11 30 to 12 pacific time on YouTube. And message us that way with your question. And here's a question that came in from one of our YouTube viewers, and they say, in Luke 22 53, why was Judas required to identify Jesus with a kiss and betray him? Yeah, well, I mean, I think what we have here is just a picture of the love of Christ that even in this moment of being slapped in the face with a kiss, I mean, Jesus knows what Judas is doing.

Jesus can't address him as friend. And of course, this is why Judas, after the fact, has this great regret, not repentance, but this great regret over what he had done, because he knows that he's betrayed the Son of God, an innocent person. And so the situation there, you know, with the kiss, it was the way in which Judas was identifying Jesus before the priestly guard so that they could arrest him.

But it really is this sort of sinister scene, right, the ultimate betrayal. Judas, who had been with Jesus during his earthly ministry, is now giving him this kiss, which is truly the kiss of death, frankly. I mean, it's just heinous, and yet still there, Christ, in his goodness and mercy, is not, you know, he doesn't punch Judas in the face. There's this humility being led as a lamb to the slaughter, as the prophet Isaiah said, and so Christ fulfilling. The work that the Father had given him to do, in being the sacrificial lamb for our sins.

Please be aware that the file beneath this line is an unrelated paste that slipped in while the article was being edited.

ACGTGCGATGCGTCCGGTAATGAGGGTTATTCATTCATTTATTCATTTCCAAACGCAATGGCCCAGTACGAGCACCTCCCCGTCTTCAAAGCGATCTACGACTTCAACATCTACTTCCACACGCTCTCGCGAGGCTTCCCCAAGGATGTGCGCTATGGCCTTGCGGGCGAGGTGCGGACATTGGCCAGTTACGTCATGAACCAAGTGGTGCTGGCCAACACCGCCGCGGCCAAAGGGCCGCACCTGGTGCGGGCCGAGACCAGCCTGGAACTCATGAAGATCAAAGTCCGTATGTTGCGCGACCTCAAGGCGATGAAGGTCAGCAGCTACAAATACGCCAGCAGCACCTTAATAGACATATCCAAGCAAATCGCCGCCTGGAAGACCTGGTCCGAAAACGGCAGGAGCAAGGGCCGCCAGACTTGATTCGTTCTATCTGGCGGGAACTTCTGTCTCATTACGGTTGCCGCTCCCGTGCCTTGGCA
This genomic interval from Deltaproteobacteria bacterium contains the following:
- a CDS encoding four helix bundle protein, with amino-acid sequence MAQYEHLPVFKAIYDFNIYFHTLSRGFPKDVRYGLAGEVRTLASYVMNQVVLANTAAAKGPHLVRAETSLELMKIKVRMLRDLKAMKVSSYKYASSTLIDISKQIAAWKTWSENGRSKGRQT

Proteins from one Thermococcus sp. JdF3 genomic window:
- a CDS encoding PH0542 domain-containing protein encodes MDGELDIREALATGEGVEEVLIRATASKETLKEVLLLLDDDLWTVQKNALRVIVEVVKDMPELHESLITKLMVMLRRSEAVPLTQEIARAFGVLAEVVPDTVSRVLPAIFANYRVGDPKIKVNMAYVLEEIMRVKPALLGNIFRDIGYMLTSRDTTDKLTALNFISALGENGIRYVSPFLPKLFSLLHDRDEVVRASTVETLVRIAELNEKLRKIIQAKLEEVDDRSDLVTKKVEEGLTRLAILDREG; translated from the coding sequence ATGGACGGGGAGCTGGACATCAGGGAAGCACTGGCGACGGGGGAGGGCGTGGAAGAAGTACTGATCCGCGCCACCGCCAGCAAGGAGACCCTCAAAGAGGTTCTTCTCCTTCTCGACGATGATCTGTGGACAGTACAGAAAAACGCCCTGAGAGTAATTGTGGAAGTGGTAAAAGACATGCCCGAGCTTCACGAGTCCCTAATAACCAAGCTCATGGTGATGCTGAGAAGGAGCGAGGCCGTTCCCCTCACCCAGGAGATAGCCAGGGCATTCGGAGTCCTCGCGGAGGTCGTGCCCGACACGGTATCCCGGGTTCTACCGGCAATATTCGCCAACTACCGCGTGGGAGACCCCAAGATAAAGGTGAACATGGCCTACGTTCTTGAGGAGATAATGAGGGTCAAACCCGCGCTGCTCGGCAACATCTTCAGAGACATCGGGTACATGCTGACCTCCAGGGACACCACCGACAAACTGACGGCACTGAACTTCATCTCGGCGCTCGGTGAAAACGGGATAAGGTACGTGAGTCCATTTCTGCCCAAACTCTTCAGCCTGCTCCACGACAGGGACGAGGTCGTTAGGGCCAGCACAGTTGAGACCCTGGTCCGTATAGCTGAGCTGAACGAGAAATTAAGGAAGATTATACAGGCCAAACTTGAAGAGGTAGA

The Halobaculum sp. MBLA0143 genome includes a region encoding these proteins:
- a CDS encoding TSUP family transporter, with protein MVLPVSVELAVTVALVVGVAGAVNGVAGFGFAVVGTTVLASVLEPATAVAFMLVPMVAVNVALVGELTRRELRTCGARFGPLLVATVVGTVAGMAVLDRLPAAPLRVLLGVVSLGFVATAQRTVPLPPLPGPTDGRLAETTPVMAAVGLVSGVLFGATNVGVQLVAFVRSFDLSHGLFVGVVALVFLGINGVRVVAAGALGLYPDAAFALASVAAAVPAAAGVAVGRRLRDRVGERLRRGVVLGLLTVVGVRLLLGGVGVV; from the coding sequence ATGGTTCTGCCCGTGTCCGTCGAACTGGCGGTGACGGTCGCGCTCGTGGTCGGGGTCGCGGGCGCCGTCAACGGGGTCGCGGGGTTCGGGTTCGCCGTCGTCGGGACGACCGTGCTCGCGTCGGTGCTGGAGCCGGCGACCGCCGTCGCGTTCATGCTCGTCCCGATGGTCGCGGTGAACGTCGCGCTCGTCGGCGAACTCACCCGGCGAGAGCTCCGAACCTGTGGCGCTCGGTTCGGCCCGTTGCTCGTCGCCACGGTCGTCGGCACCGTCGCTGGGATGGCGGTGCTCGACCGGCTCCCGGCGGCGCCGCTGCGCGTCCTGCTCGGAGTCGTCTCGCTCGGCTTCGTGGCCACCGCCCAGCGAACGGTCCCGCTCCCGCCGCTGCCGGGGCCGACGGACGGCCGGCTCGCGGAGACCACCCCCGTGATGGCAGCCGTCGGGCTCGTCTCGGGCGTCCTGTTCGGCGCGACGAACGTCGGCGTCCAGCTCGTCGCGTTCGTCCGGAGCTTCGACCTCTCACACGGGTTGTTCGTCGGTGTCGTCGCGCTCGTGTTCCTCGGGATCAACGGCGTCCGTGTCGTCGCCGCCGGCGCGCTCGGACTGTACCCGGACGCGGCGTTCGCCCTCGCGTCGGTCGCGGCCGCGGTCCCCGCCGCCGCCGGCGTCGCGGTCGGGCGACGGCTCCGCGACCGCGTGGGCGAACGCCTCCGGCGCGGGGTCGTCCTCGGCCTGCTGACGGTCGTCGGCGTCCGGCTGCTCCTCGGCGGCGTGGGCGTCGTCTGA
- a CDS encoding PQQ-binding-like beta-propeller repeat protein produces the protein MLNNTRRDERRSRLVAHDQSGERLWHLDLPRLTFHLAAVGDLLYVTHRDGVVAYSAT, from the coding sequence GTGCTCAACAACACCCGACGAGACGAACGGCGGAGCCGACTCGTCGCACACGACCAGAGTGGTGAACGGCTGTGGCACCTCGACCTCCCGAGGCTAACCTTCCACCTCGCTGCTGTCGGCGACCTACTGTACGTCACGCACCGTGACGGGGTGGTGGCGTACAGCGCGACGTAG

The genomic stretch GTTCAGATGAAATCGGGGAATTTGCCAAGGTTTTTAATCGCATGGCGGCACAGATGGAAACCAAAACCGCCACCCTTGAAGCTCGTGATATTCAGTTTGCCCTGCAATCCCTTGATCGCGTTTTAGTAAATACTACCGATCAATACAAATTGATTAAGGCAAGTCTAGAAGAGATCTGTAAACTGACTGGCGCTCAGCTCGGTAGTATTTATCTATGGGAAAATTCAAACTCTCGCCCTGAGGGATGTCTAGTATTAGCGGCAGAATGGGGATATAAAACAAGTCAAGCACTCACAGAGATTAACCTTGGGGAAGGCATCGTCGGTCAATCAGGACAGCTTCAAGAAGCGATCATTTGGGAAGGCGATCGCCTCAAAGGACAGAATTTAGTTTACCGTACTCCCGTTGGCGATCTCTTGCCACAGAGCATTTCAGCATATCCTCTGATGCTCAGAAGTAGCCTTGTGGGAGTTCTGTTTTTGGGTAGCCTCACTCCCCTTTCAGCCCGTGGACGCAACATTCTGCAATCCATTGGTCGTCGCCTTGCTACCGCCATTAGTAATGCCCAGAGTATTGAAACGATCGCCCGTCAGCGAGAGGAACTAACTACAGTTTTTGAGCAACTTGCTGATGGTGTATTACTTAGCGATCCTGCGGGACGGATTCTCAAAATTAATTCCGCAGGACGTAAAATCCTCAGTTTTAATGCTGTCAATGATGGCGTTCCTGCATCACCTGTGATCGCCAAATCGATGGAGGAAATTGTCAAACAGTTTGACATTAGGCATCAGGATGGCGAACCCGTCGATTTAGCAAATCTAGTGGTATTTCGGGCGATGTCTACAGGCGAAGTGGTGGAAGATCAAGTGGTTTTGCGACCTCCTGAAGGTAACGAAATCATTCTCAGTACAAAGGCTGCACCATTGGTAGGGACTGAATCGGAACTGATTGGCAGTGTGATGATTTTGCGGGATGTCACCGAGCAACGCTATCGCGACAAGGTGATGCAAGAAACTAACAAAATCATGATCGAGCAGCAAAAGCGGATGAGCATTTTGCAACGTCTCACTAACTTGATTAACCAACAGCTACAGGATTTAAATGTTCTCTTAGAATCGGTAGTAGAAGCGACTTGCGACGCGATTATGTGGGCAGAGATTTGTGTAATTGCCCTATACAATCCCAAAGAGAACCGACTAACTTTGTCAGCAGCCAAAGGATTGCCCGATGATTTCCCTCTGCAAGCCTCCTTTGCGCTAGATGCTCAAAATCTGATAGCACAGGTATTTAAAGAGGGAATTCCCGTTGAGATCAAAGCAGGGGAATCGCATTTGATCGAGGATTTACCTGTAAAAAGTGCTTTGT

Thanks for that question. You know, a lot of people often ask, was Judas, did he have free will? Did he have to do that based on prophecy, based on, you know, God's sovereign will and plan, or did he have the choice not to do it? What is your thought on that?

I would say it's the latter. He had the choice not to. I mean, even when we're thinking about the sovereignty of God, you know, we don't talk about it in this sense that the people are coerced into doing bad things, that God forces us to do evil, or determined Judas to do evil, that kind of a thing. No, there's this choice, these free choices that Judas is making within and under the umbrella of God's sovereignty, and God is permitted.

But this is just how human responsibility works, right? God is not coercing us to do evil, as though we could lay our evil at his feet. No, he's calling us to repentance and faith, and we so often, like Judas does here, hardened our hearts, or can harden our hearts against him, and so we have to be cautious. We have to heed the exhortation that's given in places like Hebrews chapter three, beware, brothers, lest there be in any of us an evil, unbelieving heart in departing from the living God. Exhort one another day after day, while it is called today, lest we be hardened by the deceitfulness of sin.